Fritillaria imperialis var. chitralensis Hort.
Perennial. Bulb ovoid, up to 3 cm in diameter. Roots branched. Stem 20-45 cm. Leaves (5-7)-9, subopposite, opposite or whorled, present on the lower and central region of the stem, glabrous, glossy, 6-14 x 2-7 cm, oval to ovate-lanceolate, lower most broadest, upper most lanceolate. Inflorescence (1-2)-4 flowered pseudo-umbel; bracts 2-5, lanceolate to linear-lanceolate, 6-8 x 0.5-1.5 cm, glossy, green. Flowers pendent, broadly campanulate, bright yellow, slightly fragrant. Pedicel 2-4 cm. Tepals 3-4 (-5) cm, curved at the cuneate base, tip obtuse, papillose; outer obovate or rhombiform, inner elliptic or ovate-elliptic. Nectaries white, subcircular-oval, 1.5-2.5 mm in diameter. Stamens included, filaments 2.5-3 cm, tapering, c. 1 mm wide, anthers c. 1.3 mm long before dehiscence, 7-8 mm after dehiscence. Ovary c. 11 mm long; style c. 2.7 cm long, 3 branched, branches 3-4 mm, curved outward. Fruiting, pedicel 3.5-4 cm; capsule 2-2.5 cm long, with 2-3 mm wide 6 undulate wings. Seeds 6-8 mm, flat, brown.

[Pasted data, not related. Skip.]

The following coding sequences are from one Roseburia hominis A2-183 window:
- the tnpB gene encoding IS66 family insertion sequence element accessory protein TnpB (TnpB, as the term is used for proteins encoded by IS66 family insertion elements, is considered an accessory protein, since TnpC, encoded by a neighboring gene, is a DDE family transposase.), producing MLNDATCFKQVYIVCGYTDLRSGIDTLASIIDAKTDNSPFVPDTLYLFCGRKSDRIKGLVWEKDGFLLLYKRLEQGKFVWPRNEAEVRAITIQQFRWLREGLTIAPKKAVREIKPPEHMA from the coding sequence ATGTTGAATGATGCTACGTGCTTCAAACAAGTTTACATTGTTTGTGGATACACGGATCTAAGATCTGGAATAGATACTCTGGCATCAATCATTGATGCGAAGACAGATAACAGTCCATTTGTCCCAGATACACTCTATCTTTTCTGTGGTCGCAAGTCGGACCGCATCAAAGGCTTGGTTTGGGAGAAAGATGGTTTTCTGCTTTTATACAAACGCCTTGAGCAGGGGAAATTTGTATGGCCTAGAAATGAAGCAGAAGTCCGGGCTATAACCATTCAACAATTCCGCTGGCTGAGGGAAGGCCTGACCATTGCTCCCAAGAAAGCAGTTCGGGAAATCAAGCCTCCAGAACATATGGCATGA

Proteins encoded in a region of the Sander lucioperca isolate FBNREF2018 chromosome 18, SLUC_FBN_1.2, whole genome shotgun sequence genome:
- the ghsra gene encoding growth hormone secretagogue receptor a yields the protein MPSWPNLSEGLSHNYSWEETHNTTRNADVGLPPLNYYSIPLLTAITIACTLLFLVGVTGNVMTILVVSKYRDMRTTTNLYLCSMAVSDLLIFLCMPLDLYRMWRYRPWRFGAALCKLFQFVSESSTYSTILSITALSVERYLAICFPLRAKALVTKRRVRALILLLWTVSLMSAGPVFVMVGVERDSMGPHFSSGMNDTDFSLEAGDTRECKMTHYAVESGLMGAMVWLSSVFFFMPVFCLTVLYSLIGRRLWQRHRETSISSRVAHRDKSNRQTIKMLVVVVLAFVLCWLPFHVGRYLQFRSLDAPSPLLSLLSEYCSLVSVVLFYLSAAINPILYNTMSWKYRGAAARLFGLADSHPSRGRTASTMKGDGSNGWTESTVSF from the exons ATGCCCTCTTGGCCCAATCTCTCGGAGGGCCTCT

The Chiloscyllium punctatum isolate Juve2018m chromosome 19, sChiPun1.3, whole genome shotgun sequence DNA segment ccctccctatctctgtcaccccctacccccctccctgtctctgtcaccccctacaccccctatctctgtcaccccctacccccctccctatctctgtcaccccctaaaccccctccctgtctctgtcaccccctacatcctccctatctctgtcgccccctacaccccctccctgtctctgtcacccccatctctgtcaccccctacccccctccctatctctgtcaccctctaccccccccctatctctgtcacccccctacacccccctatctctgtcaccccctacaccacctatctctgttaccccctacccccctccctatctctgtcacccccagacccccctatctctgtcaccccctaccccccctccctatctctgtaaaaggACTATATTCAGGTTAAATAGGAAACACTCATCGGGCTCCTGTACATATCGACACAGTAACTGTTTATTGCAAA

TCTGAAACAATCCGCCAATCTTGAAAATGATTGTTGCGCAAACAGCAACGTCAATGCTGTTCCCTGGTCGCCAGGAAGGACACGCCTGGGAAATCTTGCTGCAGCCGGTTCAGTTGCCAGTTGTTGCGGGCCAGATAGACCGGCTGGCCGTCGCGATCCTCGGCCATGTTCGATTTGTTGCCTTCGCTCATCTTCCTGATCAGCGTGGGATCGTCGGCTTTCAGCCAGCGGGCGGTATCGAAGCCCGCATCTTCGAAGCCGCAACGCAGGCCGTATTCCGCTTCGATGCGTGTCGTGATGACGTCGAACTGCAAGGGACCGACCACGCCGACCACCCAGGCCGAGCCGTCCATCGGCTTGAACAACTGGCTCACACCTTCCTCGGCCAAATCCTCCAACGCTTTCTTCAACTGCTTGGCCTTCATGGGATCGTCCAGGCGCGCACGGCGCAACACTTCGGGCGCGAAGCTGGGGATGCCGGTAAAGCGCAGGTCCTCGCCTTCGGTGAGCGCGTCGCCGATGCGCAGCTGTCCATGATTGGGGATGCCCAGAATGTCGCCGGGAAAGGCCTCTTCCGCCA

Fl. Per.: April
Holotype: Cultivated specimen from bulbs collected by H. D. Watson in Chitral, Watson (K).
Distribution: Eastern Afghanistan, Pakistan (Chitral).
Beautiful delicate ornamental plant. Introduced in England for the first time in 1910 from Chitral; reintroduced again from Afghanistan in 1970.
Though Fritillaria chitralensis is reported from Kashmir also by Brian Mathew, who has treated Chitral as part of Kashmir. However, to my knowledge, this taxon does not extend to Kashmir.